The Crest of the Commonwealth of Australia Treasury Portfolio Ministers
Picture of Wayne Swan

Wayne Swan

Deputy Prime Minister and Treasurer

3 December 2007 - 27 June 2013

22 February 2013

Challenges and choices in a post-GFC world

Australian Business Economists Breakfast

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I look forward to coming here because I know this is one place where we always have a real conversation about our economy based on the facts. As serious economists, you all live in a world of facts. Where perspectives are based on evidence, where forecasts are based on the best information you have, and where your ultimate conclusions are drawn from a rigorous and methodical analysis. Today, I want to get behind some of the headline numbers, unpack some of our economic challenges and talk about how we manage them. As you know, and as I indicated a couple of months ago, the goalposts have moved pretty substantially since I spoke to you last year. Since then we have seen a sharp decline in commodity prices, coupled with a sustained high dollar – and this has had an even more substantial impact on revenue. The circumstances we face have rarely been seen in the past half century. This has required a delay in the return to surplus, to ensure we continued to support jobs and growth within our medium term fiscal strategy. So as we head into the budget period, I'd like to update you on the policy challenges facing the Australian economy. I'll also outline some of the key assets we've got in managing those challenges - our medium-term fiscal strategy and our commitment to transparency. And as always, I look forward to your questions after that.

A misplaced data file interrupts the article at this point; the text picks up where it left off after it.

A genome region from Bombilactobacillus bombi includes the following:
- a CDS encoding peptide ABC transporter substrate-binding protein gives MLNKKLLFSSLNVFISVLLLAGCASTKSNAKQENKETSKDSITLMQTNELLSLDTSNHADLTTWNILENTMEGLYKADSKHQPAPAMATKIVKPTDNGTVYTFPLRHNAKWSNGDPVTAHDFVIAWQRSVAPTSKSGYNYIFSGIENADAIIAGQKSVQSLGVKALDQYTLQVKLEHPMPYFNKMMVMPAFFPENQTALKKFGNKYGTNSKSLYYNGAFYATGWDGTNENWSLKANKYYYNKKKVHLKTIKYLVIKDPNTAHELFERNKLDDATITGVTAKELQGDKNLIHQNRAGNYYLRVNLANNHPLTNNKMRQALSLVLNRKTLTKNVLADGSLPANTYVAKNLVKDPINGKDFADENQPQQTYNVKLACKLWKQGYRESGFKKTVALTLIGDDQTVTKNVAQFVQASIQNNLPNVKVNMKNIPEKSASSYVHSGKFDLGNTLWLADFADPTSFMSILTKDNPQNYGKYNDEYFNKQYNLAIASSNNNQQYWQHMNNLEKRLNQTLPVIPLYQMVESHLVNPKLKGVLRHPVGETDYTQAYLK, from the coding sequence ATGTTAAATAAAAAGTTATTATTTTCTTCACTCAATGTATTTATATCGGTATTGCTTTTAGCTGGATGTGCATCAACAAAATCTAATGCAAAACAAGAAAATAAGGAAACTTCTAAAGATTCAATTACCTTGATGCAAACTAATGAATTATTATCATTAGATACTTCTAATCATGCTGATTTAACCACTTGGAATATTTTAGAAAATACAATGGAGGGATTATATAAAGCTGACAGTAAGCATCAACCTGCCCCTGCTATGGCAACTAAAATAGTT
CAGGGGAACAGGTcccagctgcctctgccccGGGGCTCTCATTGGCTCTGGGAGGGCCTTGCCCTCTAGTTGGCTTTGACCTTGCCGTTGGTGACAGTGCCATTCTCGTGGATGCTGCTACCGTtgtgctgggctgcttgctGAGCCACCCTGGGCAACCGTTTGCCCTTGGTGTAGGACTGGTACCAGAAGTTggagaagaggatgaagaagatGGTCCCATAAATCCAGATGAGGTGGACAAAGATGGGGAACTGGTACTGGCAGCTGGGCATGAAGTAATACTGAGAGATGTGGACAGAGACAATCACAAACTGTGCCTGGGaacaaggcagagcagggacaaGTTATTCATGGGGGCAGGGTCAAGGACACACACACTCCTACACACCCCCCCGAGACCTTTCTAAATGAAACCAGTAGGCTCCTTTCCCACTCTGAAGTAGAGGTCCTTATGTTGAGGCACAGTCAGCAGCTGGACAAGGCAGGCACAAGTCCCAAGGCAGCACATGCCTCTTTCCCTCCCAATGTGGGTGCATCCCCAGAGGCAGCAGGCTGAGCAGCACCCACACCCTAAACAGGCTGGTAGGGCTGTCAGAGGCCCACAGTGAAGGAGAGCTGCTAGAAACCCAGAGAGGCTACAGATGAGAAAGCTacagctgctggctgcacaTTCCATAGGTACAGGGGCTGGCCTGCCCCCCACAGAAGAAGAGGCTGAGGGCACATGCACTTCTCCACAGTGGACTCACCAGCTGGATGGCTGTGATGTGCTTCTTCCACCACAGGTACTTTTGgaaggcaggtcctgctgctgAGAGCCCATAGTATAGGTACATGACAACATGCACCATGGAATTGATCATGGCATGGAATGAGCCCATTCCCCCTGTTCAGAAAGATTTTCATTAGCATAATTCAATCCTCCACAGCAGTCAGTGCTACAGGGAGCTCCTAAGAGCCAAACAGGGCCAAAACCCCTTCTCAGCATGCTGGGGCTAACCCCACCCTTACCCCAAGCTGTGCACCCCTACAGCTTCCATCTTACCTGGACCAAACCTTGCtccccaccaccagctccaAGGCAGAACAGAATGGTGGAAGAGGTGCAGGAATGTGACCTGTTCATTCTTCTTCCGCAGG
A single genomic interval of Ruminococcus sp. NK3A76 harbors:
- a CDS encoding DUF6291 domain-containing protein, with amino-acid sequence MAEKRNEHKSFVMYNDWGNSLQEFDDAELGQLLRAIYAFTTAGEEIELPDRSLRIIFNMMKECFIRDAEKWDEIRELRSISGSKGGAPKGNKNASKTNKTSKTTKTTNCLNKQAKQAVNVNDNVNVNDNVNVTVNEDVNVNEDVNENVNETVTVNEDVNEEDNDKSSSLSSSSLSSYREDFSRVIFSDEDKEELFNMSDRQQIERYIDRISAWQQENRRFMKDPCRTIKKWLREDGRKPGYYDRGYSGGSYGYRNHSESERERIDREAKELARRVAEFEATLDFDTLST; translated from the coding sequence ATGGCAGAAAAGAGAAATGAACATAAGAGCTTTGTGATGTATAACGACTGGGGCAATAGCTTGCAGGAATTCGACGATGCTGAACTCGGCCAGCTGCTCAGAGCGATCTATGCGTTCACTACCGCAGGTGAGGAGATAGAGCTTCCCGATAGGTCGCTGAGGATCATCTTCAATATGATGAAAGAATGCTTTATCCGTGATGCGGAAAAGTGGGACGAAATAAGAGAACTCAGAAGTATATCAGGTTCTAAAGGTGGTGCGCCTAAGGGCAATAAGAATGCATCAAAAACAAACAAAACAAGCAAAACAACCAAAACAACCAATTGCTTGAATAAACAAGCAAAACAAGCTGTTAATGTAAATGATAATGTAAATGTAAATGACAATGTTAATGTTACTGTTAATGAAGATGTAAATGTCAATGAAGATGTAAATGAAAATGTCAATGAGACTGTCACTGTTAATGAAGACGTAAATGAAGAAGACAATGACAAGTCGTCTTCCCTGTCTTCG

Everyone in this room knows that over the past five years, there have been extraordinary global forces bearing down on our economy, unprecedented in magnitude.

We were virtually the only advanced economy to avoid recession, but we didn't come out of the GFC unscathed and there's no doubt we're still feeling its aftershocks. The GFC was the catalyst for long term structural changes in private spending and borrowing behaviour, and we've seen ongoing global volatility.

I've just returned from the G20 Finance Ministers' Meeting in Moscow, and while there is a sense of cautious optimism about the global recovery, there is certainly no sense of complacency about the challenges and uncertainty that remain. Nearly every major advanced economy contracted in the December quarter, the recession in Europe continued to deepen, and the recovery remains hostage to policy actions in the world's biggest economies. So the GFC and global turmoil have left a lasting imprint on parts of the Australian economy, but there have been other global forces at play. One of these has been the shift in global growth from West to East, which has seen profound changes in our economic landscape. While this shift presents enormous opportunities, it has also imposed profound structural change on our economy. We've experienced a once-in-a-century terms of trade boom, an equally unprecedented resource investment boom and a rapid and sustained appreciation of the Australian dollar. More recently, the dollar has remained stubbornly high as our terms of trade have come off and as interest rates have fallen, adding to already painful adjustments for some sectors. So we've faced some big, unusual and difficult transitions, but by almost any yardstick, we've come through it remarkably well. This is particularly evident in real economic outcomes – we've maintained solid and relatively stable growth, and low unemployment. Of course, we know that as we approach the next phase of the resources boom – the production phase – the transition to non-mining growth drivers may not be seamless.

But we approach this transition from a remarkable starting point, having avoided the permanent output loss and skills destruction that plagues other countries.